Friday, 25 September 2009

Meda Ishq Vi Tu – You are also my Love



Celebrating Eid away from home (Scotland) was not easy for me but I was pleasantly surprised to have the good fortune of spending it with two new colleagues and friends and their families, Professor Naeem Inayatullah and Professor Asma Barlas who are both in the Politics Department at Ithaca College.

During our wonderful conversations the topic of music and ghazals came up. It was at this point that Naeem introduced me to Pathanay Khan’s ‘Meda Ishq Vi Tu’ – I had heard parts of Ghulam Farid’s Kafi (more on Ghulam Farid: http://en.wikipedia.org/wiki/Khwaja_Ghulam_Farid) with the ‘Radeef’ (refrain) on ‘Vi Tu’ – ‘are also you’, in the songs of Attaullah Khan EesaKhailvi. I also remember that I was once abruptly told to put off this song playing in my car because it was ‘idolatry’. The memory of that moment came flooding back after I heard Pathanay Khan’s beautiful rendition of this Kafi which has pushed me to re-examine this piece in light of my thoughts today. Is this really idolatry? Or is this truly about the Beloved (God)? So here is the Kafi and my simple commentary. I am also grateful to Saba who focused my attention to these ‘youtube’ clips without knowing that I was already thinking about this Kafi. I am taking some of the translations that I found on the web and adding my own translation. Leaving you all to ponder and reflect upon the words…

‘These knots, knots…my beloved, these knots by the hundreds

The material world, the difficulties, the pain, the splendor, oh how they have taken over my eyes and ended me in difficulty…knots…these knots

These eyes weep, they weep, complain, turmoil, recalling the troubles that emerge from you, these knots are attained, over and over again

Oh friend, Farid, they are surely blessed who are attached to the beloved’


Even though God ‘bestows’ knots, difficulties in the body and eyes of the believer there still remains a passion of attaching/associating oneself to the Beloved (God).

Translated by Asif J Naqshbandi
You Are My Ardour
You are my ardour, my friend, faith, creed.
You are my body, you are my spirit, heart, soul.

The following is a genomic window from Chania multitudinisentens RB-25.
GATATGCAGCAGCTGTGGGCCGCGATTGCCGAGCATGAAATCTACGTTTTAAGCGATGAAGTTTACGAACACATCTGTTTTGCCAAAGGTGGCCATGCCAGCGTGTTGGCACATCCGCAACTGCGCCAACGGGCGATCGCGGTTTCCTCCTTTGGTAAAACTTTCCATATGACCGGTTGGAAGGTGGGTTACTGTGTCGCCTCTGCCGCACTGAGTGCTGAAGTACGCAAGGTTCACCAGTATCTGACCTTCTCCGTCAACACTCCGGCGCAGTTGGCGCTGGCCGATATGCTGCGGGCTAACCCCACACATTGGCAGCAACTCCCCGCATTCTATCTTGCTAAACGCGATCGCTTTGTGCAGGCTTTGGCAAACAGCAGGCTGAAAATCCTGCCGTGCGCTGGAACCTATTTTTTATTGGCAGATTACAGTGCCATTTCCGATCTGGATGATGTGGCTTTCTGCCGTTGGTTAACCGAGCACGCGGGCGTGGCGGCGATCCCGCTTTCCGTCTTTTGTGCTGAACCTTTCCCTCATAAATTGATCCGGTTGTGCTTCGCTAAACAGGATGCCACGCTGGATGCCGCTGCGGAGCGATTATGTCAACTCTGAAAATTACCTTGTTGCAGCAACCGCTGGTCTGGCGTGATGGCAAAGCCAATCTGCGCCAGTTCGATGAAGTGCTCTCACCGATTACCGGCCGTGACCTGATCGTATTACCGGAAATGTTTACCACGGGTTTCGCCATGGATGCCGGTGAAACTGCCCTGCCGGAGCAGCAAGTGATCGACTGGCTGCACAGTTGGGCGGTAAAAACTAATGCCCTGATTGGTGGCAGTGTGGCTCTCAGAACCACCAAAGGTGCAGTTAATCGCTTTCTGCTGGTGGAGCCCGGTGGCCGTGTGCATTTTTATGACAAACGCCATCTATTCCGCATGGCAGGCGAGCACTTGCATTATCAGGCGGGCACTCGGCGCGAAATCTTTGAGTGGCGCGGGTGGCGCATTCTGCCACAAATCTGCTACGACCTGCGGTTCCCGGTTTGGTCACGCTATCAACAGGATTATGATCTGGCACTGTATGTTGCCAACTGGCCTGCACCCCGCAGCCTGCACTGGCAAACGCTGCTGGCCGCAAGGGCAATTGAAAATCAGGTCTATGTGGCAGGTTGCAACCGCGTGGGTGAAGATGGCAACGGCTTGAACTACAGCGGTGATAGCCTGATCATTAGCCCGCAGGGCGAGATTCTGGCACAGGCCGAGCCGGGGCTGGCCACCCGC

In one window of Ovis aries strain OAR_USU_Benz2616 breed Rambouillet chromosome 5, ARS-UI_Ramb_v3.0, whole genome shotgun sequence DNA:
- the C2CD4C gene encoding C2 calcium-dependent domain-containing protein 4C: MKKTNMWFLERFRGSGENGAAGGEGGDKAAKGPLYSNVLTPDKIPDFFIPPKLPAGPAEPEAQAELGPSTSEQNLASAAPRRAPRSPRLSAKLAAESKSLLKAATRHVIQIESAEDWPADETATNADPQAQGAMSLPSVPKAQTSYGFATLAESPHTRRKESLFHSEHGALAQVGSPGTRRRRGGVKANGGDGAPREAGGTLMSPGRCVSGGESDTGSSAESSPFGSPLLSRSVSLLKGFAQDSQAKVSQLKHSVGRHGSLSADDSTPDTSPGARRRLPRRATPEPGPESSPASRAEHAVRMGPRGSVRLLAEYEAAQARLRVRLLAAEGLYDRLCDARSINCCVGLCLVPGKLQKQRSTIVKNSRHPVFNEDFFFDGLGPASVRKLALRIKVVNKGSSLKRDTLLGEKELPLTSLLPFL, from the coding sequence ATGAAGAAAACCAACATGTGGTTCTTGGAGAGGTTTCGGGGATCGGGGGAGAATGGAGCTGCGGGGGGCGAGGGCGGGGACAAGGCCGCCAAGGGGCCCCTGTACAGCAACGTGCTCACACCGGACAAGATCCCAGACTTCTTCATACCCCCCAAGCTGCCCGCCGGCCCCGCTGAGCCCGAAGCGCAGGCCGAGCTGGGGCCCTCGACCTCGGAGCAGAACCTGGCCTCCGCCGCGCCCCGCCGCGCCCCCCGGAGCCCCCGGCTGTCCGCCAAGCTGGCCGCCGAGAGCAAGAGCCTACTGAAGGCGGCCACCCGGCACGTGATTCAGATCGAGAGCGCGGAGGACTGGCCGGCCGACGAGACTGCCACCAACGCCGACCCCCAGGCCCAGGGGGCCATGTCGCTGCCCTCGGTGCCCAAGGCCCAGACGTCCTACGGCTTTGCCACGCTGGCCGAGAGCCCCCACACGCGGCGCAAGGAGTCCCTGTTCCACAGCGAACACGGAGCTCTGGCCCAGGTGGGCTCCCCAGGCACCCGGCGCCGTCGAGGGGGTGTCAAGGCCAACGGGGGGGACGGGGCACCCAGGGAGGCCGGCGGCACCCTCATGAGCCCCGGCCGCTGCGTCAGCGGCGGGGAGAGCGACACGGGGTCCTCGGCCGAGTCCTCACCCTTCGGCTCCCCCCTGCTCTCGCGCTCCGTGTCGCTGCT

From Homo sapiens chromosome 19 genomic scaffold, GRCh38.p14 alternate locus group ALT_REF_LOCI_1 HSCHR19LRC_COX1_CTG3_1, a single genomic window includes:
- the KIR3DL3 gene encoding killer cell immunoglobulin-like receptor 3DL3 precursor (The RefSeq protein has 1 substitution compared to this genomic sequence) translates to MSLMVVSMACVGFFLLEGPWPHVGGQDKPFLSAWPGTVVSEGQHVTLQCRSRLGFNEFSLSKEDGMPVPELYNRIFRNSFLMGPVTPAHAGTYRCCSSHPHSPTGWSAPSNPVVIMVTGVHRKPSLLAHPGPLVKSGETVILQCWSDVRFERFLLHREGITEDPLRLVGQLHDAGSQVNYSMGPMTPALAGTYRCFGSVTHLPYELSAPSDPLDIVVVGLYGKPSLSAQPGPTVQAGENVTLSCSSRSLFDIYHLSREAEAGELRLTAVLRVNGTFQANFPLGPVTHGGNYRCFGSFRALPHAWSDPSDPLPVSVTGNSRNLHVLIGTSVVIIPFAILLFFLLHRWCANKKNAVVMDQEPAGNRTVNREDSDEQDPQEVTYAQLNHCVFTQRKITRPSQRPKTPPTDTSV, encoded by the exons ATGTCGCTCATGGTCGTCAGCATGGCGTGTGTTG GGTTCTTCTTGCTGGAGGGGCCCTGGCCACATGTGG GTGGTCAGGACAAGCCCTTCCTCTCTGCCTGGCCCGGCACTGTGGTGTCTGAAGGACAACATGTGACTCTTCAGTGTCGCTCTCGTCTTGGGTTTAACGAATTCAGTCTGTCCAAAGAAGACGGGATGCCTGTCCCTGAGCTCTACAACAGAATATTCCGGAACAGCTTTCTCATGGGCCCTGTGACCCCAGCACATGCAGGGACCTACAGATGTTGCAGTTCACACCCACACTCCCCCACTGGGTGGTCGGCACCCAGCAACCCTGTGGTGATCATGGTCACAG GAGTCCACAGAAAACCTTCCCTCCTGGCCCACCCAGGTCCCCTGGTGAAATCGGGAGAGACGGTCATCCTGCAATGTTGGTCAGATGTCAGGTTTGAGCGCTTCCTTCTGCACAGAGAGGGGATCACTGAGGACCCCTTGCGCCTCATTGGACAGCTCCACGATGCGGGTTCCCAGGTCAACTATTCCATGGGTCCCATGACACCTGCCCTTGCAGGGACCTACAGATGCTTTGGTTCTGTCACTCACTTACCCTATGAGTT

You’re the direction towards which I pray.
You are my Mecca, my mosque, my pulpit.
You are my holy books and my Koran.
You are my religious obligations,
My Hajj, charity, fasting, call to prayer.
You are my asceticism, worship,
My obedience and my piety.
You are my knowledge and you’re my gnosis .
You’re my remembrance, my contemplation
You are my tasting and my ecstasy.
You are my love, my sweet, my darling, my honey
You are my favorite, and my soulmate!
You’re my spiritual preceptor, my guide ,
You are my Shaykh and my Enlightened One
You are my hope, my wish, my gains, losses.
You’re all I see, my pride, my deliverance.
You’re my faith, my honour, modesty, glory
You’re my pain, sorrow, my crying, playing
You are my illness and my remedy.
You are what lulls me to a peaceful sleep.
You are my beauty and my fate, fortune, fame.
You are my looking, enquiring, seeking
You are my understanding, my knowing
You are my henna, my collyrium,
My rouge, my tobacco, my betel-leaf!
You are my terror, my passion, madness
You’re my crying and my lamentation.
You are my Alpha and my Omega,
My Inner, Outer, Hidden, Manifest.
If, O’Belovéd, you accept Farid
You are my Sovereign and my Sultan.

Who is the ‘you’? What does this ‘you’ really mean to us? If God is love then the entire material world, ritualized life must be imbued in that love which pushes us to consider how can such a passionate world view be physically manifested? Is this a wrong view of spirituality? Love can never be idolatry – love is always God.



4 comments:

  1. Your work is gift to us all.

    ReplyDelete
  2. I agree wholeheartedly with what you say Aman. I am surprised that a poem on Divine love is thought of as idolatery and it makes me dispair.

    God is love and vice versa and it is as simple as that and no more. And 'Meda ishq vi tu' is almost the ultimate expression of that love.

    ReplyDelete